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I just purchased an EOS 40D but that was influenced by the fact I already had a 10D and a number of Canon lenses. If you yourself already have a good selection of Nikon lenses that you are happy with, I would suggest you may want to stay with Nikon. Canon no longer is the king of low light photography and if you were thinking full frame and a lot more money, that the Nikon D3 would be the way to go. The Nikon D300 should be equal or better than the EOS 40D. You may want to look at the observations by Michael Reichmann and others at his website, who as someone who was using Canon DSLR's was very impressed by the new Nikon entities. Also, do not ignore Sony and Pentax with built in image stabilization on the bodies.
R. Weinstock answered on February 6, 2008
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I use the Canon 40D ($1,149.00) with two "L" lenses and I love it. (I have the 17-40 and 70-200) But, there are reviews of both camera and the D300 is a slightly better camera. But, it is a lot more expensive. ($1,799.95) Both have all the capabilities you will need. It comes down to how much you want to pay.

I suggest you buy a wide angle lens that performs well in low light. Kids are indoors and on the go all the time. If you buy the 40D I suggest getting the Canon 16-35mm-f-2.8-L. I use the 17-40 F4 and it is too slow to use indoors without cranking the ISO up to 800 or 1600.

If you buy the Nikon D300 I would get the NIKKOR 35-70mm f/2.8D.

I know these selections are expensive but you will be very frustrated if you buy slower lenses and try to take pics of a moving subject indoors. You could get slower lenses and then turn up the ISO but then your pictures will start to get grainy. It depends on how serious you are about how you want your pics to look.
David A. Morehead answered on January 21, 2008
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I have looked at both D300 and 40D, exchanged and use them with my friends who owns 2 D300. The choice is clear---Canon 40D! Both have very similar IQ, and feel about the same in built quality. Canon actually feels a bit faster and better software layout. Nikon offers you more adjustments, but you probably won't use them much as amature photographer. 40D with kit lens 28-135mm at $1130 compare to Nikon's 18-200mm D300 kit at $2250. That's $1120 more.... You can actually own 2 40D!!! Or, you can invest on couple good lenses. Also, in 5 years, I am pretty sure any DSLR will be superior than 40D and D300. I would suggest you get the 40D with 28-135mm kit lens, and buy the 18-55mm IS lens at about $200. It's the best choice and value you can buy! Save the extra for your next professional DSLR.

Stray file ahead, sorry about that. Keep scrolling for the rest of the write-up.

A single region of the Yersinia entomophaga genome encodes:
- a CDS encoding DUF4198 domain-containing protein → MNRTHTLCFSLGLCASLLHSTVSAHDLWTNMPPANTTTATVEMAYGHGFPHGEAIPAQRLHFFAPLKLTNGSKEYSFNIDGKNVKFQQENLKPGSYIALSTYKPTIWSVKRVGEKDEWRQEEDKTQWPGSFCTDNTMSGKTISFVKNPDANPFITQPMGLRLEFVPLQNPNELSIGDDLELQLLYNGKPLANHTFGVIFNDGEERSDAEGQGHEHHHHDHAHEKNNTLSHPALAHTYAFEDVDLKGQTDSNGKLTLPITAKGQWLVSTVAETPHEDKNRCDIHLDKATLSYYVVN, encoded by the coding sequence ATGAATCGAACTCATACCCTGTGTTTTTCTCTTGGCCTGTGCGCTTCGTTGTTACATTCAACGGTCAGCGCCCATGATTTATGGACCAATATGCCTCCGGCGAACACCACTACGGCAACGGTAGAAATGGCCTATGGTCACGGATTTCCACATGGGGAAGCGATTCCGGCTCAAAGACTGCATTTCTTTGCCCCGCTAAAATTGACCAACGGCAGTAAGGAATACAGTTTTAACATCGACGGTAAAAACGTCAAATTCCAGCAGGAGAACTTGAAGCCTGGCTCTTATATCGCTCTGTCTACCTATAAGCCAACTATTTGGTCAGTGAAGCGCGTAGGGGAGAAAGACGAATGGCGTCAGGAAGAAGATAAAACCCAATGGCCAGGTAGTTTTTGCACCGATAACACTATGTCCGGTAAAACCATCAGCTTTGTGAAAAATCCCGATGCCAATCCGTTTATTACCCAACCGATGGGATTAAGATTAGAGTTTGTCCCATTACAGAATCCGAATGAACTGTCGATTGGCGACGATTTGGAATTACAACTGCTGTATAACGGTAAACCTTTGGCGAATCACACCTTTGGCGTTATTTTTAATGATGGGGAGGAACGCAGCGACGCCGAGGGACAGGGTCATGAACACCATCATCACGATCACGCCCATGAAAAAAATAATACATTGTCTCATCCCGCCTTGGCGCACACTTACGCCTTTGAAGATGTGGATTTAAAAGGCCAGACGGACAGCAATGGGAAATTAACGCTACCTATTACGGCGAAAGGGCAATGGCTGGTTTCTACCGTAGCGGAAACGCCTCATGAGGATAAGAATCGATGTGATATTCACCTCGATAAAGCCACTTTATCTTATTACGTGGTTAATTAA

M. Hsu answered on June 19, 2008
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I like taking photos as well but certainly not in any pro level.

I stepped up from a Canon P&S,SD800, to the 40d about 3 months ago, i then collected 24-105mm L,100mm Macro, and 50mm 1.4 all of them are excellent lenses but i found the 24-105mm staying on the body more because it's just so versatile. After shooting with the 100mm, i found that i do not shoot macro nearly as much i had previously anticpated, therefore, I put it up on an auction site and to my amazement, it was sold $80 more than i purchased it for!! When i told a friend of mine about this he was not suprised at all because he said that Canon Lenses hold up their value extremely well! And especially when amazon does not have that lens in stock at the same time i put it up on auction really helped me as well! :)

I have looked at Nikon D300 and read many reviews and comparisons and 9 out of 10 reviews gave D300 the edge, however, i went with 40D because of the price. with that price difference i ended up with a 50mm lens :)

Also, i hear that a good lens is better than a good camera body and i certainly believe that!

However, there is one thing i miss a lot which is the portability of my SD800 which i gave away to a family member. It is kind of pain to lug around all that camera gear everywhere especially since i was so used to carrying my SD800 everywhere i went. Be prepared to get a good Camera Bag such as the Lowepros and with about 4-8 lbs of gear, it may not sound so heavy but after a whole day you'll think otherwise :( Oh and one more thing, you'll get noticed a lot when you shoot with the 40d along with a 24-105mm lens, some people will think that you are from the newspaper or something :)
A. Fang answered on June 6, 2008
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I am just a newbie but when you guys are refering to these lenses are you referring to Canon brand or Tamron or Nikkor? I really have no IDEA!
Alicia D. Ivie answered on January 16, 2009
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Last year I was taking candid shots in Cannes, France with my 70-200 lens. Everytime I would take a photo people would stop and stare where I was aiming the camera. (It was during the film festival) They thought I was a pro photographer taking pics of movie stars. Long lenses do get a lot of attention! Hope you like your 40d! I love mine! More features are great but the most important thing is your eye and ability to quickly use the gear you have.
David A. Morehead answered on June 6, 2008
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no offense but if you are so freaking fussy, why ask people you have no idea about their "OPINION"? Those are not only subjective you have no idea as to the basis for an individual OPINION.

Just do the darned research yourself find some serious forums online and read them...then non-passive-aggressive questions.
brecklundin answered on June 19, 2008
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Definitely and Absolutely Nikon D300. Every dollar counts!
J. Tae answered on January 31, 2008
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[Deleted by the author on Jan 20, 2009 11:53:25 AM PST]